Play is Self-Directed Learning
By Marty Layne
A few years ago I helped a ten-year-old boy at the beach build a dam across a little stream. I was helping my teacher husband with a class field trip. At the end of each school year, he takes his class to the beach. This particular year, the lake he usually goes to had a lot of algae so instead of going there, he took his class to a beach by the ocean. We live in Victoria, B.C. While the air gets warm, the Pacific Ocean never gets much warmer than about 12 or 13 ° C in the summer. So instead of swimming, the children often build sandcastles or climb around on and/or build things with the logs that have been washed ashore.
One of the boys wanted to build a dam across a stream quite a way down the beach from where the group was. He needed an adult to go with him, so I volunteered. I found it fascinating to be with this child as he built his dam. He had lived in Victoria for most of his childhood. One of the best things about Victoria is that there are many accessible beaches that have lots and lots of driftwood. I watched as Hayden (not his real name) carried various pieces of wood to his dam location and started building. I asked if he wanted help to carry more driftwood. He said sure. Soon we exhausted the supply that was light enough for us to lift.
Hayden then decided that he needed a bigger log. He tried to move a log that was almost two meters long and 16 or 17 cm across. He tried tugging at it. He tried pushing it from one side. He tried pushing it from the ends but it was too heavy for him to move. I offered to help, but he wanted to work on his own. After 10 minutes, I offered to help again. He accepted my help then and I suggested that he use a long, thin log nearby to put underneath the bigger log to pry it up and move it that way. He thought this was a great idea and soon he was using the pole as a lever. It took him a while to get the hang of it, but he kept trying and soon began to figure out how the pole could help him move the bigger log to where he wanted it to go.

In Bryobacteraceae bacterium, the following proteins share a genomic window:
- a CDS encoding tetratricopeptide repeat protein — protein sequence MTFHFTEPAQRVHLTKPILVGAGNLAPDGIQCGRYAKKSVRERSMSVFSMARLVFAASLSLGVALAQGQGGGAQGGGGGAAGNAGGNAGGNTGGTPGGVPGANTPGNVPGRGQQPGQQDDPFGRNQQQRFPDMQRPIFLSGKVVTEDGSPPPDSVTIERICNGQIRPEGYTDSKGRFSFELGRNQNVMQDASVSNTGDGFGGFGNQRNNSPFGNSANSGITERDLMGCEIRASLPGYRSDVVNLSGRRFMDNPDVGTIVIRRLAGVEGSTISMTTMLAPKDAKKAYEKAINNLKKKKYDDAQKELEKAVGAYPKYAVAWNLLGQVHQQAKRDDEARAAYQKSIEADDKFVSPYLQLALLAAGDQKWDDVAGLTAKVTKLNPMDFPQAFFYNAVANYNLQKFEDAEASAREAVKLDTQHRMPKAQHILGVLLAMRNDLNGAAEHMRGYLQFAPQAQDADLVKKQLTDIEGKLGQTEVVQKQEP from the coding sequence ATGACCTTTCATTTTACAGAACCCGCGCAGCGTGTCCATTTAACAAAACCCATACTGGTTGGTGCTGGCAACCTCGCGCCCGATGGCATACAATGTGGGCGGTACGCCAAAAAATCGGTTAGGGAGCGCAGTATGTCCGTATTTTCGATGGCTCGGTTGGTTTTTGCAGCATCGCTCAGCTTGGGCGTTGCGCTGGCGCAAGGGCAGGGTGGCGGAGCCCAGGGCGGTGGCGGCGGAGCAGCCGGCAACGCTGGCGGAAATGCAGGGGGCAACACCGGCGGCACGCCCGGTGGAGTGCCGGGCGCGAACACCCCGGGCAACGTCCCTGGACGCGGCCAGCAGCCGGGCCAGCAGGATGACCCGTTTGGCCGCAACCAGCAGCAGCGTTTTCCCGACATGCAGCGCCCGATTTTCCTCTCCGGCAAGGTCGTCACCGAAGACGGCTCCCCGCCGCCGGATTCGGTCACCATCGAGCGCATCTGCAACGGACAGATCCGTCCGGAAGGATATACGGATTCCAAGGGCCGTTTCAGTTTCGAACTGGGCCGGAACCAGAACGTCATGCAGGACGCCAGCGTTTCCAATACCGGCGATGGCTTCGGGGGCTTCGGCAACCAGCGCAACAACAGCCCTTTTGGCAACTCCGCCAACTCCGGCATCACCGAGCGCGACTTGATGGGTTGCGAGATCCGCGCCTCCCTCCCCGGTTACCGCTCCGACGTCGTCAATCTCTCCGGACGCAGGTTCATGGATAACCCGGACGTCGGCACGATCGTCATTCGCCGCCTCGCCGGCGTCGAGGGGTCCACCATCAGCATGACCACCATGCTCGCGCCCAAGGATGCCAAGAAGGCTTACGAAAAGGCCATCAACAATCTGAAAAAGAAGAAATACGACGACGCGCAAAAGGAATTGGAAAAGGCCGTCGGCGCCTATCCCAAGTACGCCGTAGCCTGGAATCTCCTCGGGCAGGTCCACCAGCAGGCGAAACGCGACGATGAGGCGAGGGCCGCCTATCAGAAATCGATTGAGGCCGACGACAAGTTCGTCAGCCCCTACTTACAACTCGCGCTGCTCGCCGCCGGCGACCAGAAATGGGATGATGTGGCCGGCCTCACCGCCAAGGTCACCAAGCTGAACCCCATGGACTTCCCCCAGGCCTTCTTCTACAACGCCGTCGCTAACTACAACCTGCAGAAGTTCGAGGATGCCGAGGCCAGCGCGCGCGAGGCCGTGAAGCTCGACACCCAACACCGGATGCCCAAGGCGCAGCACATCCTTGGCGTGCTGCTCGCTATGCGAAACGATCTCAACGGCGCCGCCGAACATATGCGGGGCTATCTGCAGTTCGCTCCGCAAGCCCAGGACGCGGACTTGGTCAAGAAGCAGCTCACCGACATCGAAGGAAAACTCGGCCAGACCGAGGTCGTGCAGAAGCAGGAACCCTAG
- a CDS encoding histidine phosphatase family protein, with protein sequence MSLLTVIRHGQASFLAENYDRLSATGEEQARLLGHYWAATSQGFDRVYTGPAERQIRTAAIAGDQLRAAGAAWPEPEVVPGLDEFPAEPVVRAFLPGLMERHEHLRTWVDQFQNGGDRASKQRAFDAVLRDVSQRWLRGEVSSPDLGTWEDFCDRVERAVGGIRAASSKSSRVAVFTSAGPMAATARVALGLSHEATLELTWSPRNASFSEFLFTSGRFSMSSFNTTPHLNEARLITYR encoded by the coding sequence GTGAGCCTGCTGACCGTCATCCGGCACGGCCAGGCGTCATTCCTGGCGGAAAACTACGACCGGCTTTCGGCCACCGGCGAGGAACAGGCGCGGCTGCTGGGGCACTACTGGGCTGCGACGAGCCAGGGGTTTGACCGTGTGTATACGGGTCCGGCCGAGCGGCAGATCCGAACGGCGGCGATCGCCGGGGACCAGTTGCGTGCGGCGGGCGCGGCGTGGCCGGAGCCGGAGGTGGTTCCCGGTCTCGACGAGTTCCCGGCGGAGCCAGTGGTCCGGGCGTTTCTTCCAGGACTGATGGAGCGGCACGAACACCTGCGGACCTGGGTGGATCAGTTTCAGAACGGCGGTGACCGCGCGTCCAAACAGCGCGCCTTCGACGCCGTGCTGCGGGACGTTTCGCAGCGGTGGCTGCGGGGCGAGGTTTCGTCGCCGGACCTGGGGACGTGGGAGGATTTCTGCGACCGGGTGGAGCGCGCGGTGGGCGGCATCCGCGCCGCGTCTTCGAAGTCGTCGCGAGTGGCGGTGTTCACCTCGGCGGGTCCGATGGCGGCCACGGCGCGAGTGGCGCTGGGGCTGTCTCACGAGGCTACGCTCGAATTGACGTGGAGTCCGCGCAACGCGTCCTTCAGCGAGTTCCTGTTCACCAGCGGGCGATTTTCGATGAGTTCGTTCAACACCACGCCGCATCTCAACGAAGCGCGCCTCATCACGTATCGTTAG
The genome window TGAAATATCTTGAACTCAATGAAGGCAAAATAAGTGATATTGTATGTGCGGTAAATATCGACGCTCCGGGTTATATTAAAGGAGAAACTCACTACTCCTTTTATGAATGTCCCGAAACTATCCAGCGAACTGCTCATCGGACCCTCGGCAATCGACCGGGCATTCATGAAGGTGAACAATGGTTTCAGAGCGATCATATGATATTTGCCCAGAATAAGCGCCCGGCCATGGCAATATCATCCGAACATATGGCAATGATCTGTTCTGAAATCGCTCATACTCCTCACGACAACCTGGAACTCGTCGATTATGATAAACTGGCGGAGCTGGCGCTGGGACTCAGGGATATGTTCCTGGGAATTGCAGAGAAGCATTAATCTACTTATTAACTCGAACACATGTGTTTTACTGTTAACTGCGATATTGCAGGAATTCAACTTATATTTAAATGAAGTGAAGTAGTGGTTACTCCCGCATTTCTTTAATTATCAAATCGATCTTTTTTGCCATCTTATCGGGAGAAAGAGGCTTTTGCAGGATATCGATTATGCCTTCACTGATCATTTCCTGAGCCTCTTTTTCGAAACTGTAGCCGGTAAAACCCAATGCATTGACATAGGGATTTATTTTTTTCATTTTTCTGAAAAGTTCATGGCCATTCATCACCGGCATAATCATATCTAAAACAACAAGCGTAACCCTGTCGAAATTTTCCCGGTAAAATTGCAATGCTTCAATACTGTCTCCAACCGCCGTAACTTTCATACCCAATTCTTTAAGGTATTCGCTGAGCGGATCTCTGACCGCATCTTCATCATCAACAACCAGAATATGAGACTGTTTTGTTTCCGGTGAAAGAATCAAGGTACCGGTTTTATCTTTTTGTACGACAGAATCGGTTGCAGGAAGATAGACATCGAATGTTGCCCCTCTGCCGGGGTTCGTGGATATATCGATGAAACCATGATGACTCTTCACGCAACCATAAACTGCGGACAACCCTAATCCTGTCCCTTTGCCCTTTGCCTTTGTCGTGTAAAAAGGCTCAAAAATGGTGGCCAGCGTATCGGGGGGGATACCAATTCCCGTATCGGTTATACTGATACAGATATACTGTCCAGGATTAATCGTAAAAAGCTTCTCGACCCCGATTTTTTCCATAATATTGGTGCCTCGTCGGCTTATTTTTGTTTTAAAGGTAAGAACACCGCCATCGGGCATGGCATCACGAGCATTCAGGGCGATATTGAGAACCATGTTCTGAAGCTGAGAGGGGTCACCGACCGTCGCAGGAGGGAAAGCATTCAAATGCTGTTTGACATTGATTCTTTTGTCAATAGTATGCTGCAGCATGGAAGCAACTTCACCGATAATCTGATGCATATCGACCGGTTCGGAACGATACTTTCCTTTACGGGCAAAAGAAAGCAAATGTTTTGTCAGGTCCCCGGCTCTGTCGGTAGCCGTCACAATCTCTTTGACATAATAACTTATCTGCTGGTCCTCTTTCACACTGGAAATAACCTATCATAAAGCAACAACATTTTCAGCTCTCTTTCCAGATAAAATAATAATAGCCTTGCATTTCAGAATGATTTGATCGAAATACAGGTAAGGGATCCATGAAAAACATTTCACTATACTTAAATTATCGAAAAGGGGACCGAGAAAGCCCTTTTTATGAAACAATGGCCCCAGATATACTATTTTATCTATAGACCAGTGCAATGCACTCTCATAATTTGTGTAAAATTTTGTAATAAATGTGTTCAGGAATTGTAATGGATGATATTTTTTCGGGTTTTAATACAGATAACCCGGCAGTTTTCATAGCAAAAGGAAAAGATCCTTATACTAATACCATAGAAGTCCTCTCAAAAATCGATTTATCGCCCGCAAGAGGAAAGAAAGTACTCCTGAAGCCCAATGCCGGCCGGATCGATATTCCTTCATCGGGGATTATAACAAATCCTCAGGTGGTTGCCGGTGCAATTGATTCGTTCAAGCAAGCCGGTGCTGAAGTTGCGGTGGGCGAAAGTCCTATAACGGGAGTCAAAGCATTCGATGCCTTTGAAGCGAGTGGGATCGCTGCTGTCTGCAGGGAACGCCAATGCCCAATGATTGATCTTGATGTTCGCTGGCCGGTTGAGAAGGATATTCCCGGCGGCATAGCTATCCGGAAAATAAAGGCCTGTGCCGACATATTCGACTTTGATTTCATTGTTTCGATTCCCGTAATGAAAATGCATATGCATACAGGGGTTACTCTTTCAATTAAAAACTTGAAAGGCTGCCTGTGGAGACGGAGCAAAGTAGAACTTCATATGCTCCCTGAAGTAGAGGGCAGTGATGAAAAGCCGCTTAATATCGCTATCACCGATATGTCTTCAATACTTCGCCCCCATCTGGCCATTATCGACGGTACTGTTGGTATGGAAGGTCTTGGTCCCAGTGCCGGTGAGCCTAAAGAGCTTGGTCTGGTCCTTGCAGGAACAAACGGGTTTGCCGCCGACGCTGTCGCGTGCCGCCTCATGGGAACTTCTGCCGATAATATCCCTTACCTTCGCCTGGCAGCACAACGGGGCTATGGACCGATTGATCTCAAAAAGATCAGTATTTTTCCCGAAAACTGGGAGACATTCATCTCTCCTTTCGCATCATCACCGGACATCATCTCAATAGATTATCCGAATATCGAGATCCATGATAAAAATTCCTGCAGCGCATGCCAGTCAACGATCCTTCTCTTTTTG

I was pleased for him that he had time to explore the possibilities of a lever. At the same time that I was pleased, I was sad. Here was a child who had not had the chance to spend enough time just poking around on the beach to discover that you can use one log to pry up another one. It made me think about how many times I was asked how my children could possibly be learning anything if they were just playing all the time.
This experience on the beach epitomized for me why children need to have time to play in unstructured ways. It helped to validate that self-directed play is a vital component of learning. Children need to explore the world and experiment to really begin to understand how things work. They need many experiences of rolling down a hill, rolling a ball down a hill, watching water from a hose run down a hill, seeing streams run down hill, etc. to grasp what gravity means. It is from experience that we build understanding and knowledge.
Current learning theory states that learning is:
Let me illustrate how this theory works during play. Recently I watched an 18-month-old play with Play-doh. Sara wanted her mother to make a Play-doh snake come out of an extruder. She had had enough experiences with this toy to know that it makes snakes out of Play-doh. Her mom showed Sara where to put the Play-doh and demonstrated how to push it in. Her daughter put the Play-doh in where her mom had shown her and then tried to put the Play-doh in the place where she knew it would come out. Her mom showed her again where it needed to go in.
Mom then pushed down and the Play-doh came out in a snake form while Sara watched. Then they went through the whole procedure again and again and again. Sara continued to try to put the Play-doh in the place where it would come out as well as the correct spot. She played with Play-doh for about 45 minutes, continuing this process with her mom helping her while her mom and I were talking.